Turn, Season Four (2017)


John Simcoe is a well-known figure in Canada, a former governor and abolitionist, so the four-season long fictionalized slander of him as a psychopath has irked me as much as the other massive “inventions” of the screenplay has frustrated my American Revolution historian friends. So, when the series finale finished by telling you what became of each character, Simcoe included (“… he became…”), I said something unkind to the television I shan’t repeat here.


In this super-fictionalized version of American history, the notorious traitor Benedict Arnold (Owain Yeoman) discovers he is less popular in New York than he hoped. His wife, Peggy (Ksenia Solo), tries to ingratiate him into society while mourning her lost love, Major Andre. Abraham Woodhull (Jamie Bell) enlists his father’s help to commit a high-stakes raid on English supplies, but it turns out more devastating than either of them hoped when the ruthless Colonel Simcoe (Samuel Roukin) routes and peppers them with gunfire. When the smoke clears, Abraham’s father lies dead.


Furious, and determined for revenge, Abraham throws himself into a dangerous mission as an undercover spy, while Anna Strong (Heather Lind) serves among the women in Washington’s camp, and the great general devises a means to end the war.


I gave up on this show’s historical accuracy a long time ago, when I realized Abraham could never have cheated on his wife since he didn’t have one; in this season, his father dies long before he did in history. The writers rearranged events, skewered and forgot facts, and characters come in and out as the plot needs them, with no advancement in making any of them more likable. Turn has suffered since the start from selfish, obnoxious leading characters, so I feel nothing for them, nor anguish when they come to harm. As I sat through the impressive battles in the second-to-last episode, I thought, “I’m sure this would move me, if I cared.” But I didn’t. I stopped a long time ago.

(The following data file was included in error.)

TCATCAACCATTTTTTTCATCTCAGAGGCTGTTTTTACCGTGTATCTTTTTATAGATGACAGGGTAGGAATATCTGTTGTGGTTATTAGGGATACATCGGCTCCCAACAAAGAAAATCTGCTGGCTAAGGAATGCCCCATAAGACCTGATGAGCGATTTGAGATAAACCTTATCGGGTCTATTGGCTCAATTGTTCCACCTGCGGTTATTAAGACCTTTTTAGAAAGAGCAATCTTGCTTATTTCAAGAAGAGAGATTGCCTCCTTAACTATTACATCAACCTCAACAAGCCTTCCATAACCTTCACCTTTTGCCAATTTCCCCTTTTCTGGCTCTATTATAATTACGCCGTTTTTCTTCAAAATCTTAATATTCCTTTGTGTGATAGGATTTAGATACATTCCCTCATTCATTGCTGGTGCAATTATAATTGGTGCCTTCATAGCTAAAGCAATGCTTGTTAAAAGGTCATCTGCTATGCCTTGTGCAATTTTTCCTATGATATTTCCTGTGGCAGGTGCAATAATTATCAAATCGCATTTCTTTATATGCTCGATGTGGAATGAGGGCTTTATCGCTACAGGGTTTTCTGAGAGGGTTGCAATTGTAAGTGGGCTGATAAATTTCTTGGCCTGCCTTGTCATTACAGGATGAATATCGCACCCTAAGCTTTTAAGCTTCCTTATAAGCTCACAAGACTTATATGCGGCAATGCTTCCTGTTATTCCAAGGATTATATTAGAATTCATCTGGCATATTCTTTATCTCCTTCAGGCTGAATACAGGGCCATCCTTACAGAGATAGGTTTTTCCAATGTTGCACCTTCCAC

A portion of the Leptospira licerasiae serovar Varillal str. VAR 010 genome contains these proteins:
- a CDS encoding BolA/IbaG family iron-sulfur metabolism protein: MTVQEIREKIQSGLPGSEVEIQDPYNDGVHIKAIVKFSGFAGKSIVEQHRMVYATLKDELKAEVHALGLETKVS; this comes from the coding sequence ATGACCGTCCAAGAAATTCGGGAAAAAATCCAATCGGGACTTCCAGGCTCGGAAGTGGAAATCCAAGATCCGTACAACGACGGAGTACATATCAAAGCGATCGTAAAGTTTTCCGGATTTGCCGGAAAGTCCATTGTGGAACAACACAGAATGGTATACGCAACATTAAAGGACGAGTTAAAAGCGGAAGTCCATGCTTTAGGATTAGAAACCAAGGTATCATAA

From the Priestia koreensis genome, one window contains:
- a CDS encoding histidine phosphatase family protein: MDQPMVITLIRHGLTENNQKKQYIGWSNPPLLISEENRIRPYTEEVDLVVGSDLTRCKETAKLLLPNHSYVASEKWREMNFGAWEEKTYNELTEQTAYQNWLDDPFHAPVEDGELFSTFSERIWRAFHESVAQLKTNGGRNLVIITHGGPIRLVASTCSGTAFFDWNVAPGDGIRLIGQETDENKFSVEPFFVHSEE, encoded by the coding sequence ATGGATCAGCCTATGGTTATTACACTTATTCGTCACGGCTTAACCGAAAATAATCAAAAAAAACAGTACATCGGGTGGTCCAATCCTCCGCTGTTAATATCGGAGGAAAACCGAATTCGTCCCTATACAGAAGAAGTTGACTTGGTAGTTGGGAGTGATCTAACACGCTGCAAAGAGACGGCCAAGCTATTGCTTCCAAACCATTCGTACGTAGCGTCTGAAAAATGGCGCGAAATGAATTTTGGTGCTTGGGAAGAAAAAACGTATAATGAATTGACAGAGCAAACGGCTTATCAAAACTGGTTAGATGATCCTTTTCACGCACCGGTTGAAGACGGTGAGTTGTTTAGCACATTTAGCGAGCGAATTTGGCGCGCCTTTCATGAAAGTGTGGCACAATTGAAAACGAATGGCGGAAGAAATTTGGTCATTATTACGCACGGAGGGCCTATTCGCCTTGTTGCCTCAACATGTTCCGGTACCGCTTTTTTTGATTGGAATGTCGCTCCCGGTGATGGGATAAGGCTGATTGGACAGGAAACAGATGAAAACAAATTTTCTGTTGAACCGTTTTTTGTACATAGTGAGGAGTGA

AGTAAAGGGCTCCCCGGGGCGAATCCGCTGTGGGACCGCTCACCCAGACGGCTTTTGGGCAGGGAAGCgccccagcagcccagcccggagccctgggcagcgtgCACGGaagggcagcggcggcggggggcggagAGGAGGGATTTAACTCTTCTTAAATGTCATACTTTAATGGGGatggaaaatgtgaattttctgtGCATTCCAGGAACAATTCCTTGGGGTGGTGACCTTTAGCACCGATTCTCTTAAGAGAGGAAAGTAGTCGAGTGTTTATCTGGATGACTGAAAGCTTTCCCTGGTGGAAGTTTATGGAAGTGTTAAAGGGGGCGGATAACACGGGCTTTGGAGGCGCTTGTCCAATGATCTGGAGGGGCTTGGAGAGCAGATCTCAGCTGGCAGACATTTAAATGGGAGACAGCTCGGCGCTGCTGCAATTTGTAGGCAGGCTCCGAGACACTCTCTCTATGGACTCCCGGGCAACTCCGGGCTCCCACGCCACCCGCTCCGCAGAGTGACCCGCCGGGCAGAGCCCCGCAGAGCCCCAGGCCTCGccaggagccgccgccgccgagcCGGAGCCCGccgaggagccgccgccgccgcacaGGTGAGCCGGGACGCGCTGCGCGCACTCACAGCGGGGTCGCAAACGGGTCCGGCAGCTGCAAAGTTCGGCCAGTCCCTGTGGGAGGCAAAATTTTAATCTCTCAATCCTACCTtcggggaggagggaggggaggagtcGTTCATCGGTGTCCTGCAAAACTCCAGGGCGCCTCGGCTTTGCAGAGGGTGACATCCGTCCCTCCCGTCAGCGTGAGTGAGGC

I’m sure Turn has its fan base and if you enjoyed previous seasons, this one has nothing to dissuade you. It spends less time in bed and more time on the battlefield. Lafayette even gets six whole lines, up from his usual two. Some found the finale a little lackluster, but I thought it did a good job in resolving plot lines, wrapping up subplots, and sending off each of its characters interestingly. I just hope the actions of these characters, who bear no resemblance to their historical counterparts, does not influence public opinion against long-dead figures who cannot defend themselves.


Sexual Content:
Several sex scenes that come in at the "end" of the scene (heavy breathing, sounds, movement).
Scattered profanities. Jesus' name is taken in vain several times. Uses of s**t.
Infrequent but graphic, including a hanging that severs the man's head; characters are shot, stabbed, and strangled. A man hangs, twitching and alive, until two men grab his legs and break his neck. Bloody wounds.

Abundant historical inaccuracies.

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